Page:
“The missed opportunity is not making more about simple mobile commerce, where you don’t have to have the latest Palm Pre, iPhone or Android device, you don’t have to have the 2010 model in order to be making mobile commerce—payments using your mobile device—happen, as long as you have connection to a reasonably high-speed network.”
While NFC offers the possibility of closing the loop on marketing campaigns and converting loyalty programs into sales, as well as driving impulse purchases, mobile payments via SMS, the mobile Web and applications are more realistic, and still quite attractive, targets for many retailers.
“With banks, card networks and even some of the handset manufacturers a lot of the focus is about contactless payments,” Mr. Kwiatkowski said. “Recalibrate your sights and start focusing on mobile commerce that you can do today—otherwise you’ll chase your tail pursuing emerging technology that has a small user base.
“It’s not just about an iPhone, it’s not just about creating an app—consumers need to have some ability to use their devices to make mobile payments, whether through a merchant or retailer or a peer-to-peer payment,” he said.
“Just because the technology can do it doesn’t mean the consumer wants to make a payment in that way.”
Barriers to adoption
The biggest barrier to mass-market adoption of mobile payments is the various players in the ecosystem figuring out a revenue-sharing model that everyone is happy with.
“There is a lot of activity in person-to-person payments—if I know your mobile phone number I can send you some money,” said Red Gillen, Portland, OR-based senior analyst at Celent. “In terms of using mobile phones as a form of payment, tap-and-go technology, the banking industry is lacking a clear business case to do this.
“There’s been a lot of soul-searching, because the nirvana of mobile banking was mobile payments at the point of sale, but they found that it’s not that simple,” he said. “There are a lot of economic and business issues that are preventing banks from jumping into this such as preinstalled NFC chips and retailers upgrading their POS to contactless terminals.
“People haven’t figured out who is going to pay for that and who will benefit—it hasn’t been that well rolled out in the U.S., although it’s a very different situation in Japan.”
The question remains: If mobile banking is to progress to the point where phones are used for mobile payments by a large segment of the population, how will the incremental expenses be covered?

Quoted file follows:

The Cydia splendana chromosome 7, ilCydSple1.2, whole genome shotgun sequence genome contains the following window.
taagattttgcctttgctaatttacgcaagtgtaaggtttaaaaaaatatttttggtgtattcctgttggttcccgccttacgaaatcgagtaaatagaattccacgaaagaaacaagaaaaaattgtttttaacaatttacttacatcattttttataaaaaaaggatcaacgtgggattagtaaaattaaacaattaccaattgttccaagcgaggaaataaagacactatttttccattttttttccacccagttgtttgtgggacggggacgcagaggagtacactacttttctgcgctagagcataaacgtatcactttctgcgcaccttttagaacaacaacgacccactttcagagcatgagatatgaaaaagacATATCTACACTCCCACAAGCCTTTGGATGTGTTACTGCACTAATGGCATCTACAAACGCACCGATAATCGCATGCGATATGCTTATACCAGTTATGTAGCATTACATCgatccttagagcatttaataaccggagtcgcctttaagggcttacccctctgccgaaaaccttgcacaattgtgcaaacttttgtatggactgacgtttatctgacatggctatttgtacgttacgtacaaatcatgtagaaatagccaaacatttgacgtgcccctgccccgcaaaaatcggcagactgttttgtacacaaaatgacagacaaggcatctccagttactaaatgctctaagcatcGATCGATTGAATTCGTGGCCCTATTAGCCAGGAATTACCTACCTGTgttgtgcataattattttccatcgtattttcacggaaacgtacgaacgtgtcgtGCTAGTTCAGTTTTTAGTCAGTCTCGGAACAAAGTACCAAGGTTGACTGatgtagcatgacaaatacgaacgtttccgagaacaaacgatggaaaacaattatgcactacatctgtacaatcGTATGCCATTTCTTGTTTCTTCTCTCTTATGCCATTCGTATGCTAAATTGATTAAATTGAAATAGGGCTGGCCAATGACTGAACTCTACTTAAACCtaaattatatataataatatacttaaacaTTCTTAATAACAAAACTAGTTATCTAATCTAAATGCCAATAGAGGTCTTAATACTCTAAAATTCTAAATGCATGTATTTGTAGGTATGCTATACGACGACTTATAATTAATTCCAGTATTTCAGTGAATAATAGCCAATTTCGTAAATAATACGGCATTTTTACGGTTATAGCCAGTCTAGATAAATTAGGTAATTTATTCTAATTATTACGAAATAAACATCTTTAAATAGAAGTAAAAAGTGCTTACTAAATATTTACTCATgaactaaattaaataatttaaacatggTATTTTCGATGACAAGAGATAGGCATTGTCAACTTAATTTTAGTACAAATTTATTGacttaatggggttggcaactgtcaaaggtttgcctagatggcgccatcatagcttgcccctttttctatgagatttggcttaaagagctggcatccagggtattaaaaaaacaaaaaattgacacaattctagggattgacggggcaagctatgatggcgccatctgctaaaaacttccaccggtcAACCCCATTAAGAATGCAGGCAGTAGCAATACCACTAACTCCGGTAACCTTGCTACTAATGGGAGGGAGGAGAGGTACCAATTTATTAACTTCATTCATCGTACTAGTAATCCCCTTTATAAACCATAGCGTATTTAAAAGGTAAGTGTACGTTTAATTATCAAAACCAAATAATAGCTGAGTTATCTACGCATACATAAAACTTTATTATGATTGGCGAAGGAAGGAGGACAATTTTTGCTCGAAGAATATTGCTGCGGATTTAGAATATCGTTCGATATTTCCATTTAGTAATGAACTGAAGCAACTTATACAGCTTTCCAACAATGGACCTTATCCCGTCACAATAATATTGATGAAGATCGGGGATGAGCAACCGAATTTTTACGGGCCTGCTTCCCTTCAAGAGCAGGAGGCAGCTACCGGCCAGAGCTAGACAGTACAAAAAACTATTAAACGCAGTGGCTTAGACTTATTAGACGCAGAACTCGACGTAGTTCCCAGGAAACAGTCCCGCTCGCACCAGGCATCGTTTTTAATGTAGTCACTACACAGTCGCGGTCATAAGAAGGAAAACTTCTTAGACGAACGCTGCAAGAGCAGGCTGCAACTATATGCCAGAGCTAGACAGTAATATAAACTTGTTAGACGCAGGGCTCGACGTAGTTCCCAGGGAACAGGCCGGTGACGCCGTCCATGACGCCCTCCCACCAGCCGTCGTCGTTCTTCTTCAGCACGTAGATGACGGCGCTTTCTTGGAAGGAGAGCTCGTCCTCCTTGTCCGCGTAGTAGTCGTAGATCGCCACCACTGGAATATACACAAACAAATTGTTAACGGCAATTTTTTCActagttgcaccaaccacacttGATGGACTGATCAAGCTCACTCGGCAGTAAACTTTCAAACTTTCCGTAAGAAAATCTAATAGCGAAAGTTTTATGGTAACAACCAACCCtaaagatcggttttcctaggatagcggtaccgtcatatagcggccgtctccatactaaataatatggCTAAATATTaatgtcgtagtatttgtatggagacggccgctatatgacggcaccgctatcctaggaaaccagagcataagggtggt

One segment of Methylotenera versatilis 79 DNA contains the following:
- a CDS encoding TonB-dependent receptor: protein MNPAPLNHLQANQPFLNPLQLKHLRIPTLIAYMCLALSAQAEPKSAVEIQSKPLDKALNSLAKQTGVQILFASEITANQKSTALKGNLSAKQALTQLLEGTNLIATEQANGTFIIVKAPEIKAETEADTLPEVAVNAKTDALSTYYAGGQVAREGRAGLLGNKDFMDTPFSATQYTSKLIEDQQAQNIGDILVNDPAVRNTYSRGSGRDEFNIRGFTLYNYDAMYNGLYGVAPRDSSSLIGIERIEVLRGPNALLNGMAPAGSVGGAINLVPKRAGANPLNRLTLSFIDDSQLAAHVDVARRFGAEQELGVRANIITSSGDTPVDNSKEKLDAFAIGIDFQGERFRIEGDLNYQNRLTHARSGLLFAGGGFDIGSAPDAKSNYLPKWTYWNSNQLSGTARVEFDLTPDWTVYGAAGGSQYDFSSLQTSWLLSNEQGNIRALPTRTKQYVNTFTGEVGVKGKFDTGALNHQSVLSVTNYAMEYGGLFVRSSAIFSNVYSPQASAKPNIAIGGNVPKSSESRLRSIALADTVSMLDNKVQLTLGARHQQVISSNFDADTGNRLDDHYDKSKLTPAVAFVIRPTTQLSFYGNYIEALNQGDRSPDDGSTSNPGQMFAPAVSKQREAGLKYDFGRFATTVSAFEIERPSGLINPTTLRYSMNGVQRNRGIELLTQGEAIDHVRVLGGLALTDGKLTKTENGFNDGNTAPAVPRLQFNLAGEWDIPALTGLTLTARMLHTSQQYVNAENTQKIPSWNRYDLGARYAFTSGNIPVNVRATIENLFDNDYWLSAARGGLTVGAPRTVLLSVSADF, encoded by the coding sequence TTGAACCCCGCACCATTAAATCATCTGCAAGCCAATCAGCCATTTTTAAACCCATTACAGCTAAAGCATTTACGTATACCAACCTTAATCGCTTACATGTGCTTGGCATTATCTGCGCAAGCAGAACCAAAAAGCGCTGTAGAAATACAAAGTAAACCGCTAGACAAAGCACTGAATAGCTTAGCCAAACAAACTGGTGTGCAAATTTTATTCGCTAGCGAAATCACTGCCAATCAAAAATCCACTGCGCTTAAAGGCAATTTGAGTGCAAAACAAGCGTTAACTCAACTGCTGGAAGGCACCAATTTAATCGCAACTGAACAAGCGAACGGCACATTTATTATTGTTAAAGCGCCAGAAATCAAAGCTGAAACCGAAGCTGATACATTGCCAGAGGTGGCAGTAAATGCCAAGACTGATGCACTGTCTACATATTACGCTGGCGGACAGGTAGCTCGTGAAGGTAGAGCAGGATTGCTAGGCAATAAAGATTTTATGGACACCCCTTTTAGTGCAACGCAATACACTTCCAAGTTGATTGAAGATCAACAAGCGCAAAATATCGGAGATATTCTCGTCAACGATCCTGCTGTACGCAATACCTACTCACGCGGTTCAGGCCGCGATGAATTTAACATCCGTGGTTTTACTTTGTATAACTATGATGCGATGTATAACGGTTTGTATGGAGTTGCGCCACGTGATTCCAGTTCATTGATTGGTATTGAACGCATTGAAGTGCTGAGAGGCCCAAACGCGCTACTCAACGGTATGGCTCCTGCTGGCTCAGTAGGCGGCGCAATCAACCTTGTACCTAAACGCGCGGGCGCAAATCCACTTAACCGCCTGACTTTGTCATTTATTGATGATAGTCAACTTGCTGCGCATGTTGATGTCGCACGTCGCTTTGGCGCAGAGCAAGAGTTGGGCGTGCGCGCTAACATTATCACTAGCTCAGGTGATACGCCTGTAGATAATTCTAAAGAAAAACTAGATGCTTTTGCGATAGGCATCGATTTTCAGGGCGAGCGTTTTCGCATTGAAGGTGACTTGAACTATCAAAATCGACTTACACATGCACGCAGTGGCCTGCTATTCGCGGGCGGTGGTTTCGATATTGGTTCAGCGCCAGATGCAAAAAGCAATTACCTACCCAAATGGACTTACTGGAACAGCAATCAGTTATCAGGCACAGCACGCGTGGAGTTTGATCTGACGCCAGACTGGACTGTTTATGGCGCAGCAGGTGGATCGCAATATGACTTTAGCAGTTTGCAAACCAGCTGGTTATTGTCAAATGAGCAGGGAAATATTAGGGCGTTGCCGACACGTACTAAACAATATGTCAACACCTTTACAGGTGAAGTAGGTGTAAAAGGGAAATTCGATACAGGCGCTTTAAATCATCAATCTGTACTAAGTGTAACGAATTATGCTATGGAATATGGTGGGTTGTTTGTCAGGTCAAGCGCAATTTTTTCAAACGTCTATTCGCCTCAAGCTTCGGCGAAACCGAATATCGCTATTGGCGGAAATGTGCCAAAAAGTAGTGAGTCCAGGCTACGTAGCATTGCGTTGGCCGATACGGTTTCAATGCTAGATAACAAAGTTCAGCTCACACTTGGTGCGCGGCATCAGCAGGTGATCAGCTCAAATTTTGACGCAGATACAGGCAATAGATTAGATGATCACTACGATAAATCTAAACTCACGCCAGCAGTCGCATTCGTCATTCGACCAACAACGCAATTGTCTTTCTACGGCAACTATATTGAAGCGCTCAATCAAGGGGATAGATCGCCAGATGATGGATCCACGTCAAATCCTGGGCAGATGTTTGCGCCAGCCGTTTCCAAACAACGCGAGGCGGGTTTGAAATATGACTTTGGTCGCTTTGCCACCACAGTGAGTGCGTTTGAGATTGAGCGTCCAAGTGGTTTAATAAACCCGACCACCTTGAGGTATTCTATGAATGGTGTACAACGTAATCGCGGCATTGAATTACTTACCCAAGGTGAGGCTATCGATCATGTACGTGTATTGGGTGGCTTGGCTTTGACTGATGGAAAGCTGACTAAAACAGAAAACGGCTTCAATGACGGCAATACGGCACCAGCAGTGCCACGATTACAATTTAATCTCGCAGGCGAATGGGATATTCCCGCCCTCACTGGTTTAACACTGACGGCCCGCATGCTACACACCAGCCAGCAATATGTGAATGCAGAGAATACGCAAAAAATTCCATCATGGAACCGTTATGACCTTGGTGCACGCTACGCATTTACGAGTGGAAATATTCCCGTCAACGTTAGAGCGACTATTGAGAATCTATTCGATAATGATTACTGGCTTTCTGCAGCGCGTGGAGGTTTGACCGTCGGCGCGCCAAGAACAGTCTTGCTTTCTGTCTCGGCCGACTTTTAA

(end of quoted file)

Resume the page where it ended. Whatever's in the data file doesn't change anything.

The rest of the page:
“Do mobile payments constitute cannibalization for banks?” Mr. Gillen said. “If I swap out a piece of plastic for a mobile phone, from a bank perspective that’s not incremental volume, that’s just swapping out one form factor for another.
“The real issue is how do we use mobile technology to increase spend on the bank’s product?” he said.
The answer is integrating mobile payments with mobile marketing and loyalty campaigns.
“The Japanese use case features mobile marketing, promotions, couponing, which is going to be an extremely important factor encouraging trials and adoption of mobile payments,” Mr. Gillen said. “To take advantage of the switch from dumb plastic to a mobile phone that can interact with you, it has to be mobile couponing, promotions and loyalty programs.
“Mobile payments alone are not that meaningful, but promotions that get them that closed loop are really important,” he said.
Future looks bright
Some industry insiders have a much more optimistic view of mobile payments.
“Mobile payments are at a tipping point for mass-market adoption,” said David Schwartz, head of product and corporate marketing at Obopay, Redwood City, CA. “A lot of people had their first interaction with mobile payments earlier this year with mobile donations for Haiti.
“Roughly 5 million people used their phones to text donations to Haiti, which showed that mobile payments is taking off and can add value to people’s lives,” he said. “It also totally bypassed the banks—potential competitors to the banks include PayPal and carriers, and they’re moving in, so banks need to move quickly.”
Mr. Schwartz said that about half of all mobile phones sold are smartphones, a fact that increases opportunities for banks, merchants, marketers and service providers.
“Mobile banking also taking off, but we see mobile payments doing for banks what online bill pay did a few years back,” Mr. Schwartz said. “If you look at the early days of online banking, it was basically online brochures, while the second wave was checking balances and transaction history, but it didn’t take off until people had a reason to come back regularly, and online bill pay provided that.
“It’s the same dynamic with mobile banking,” he said. “The mobile payment option helps drive usage.”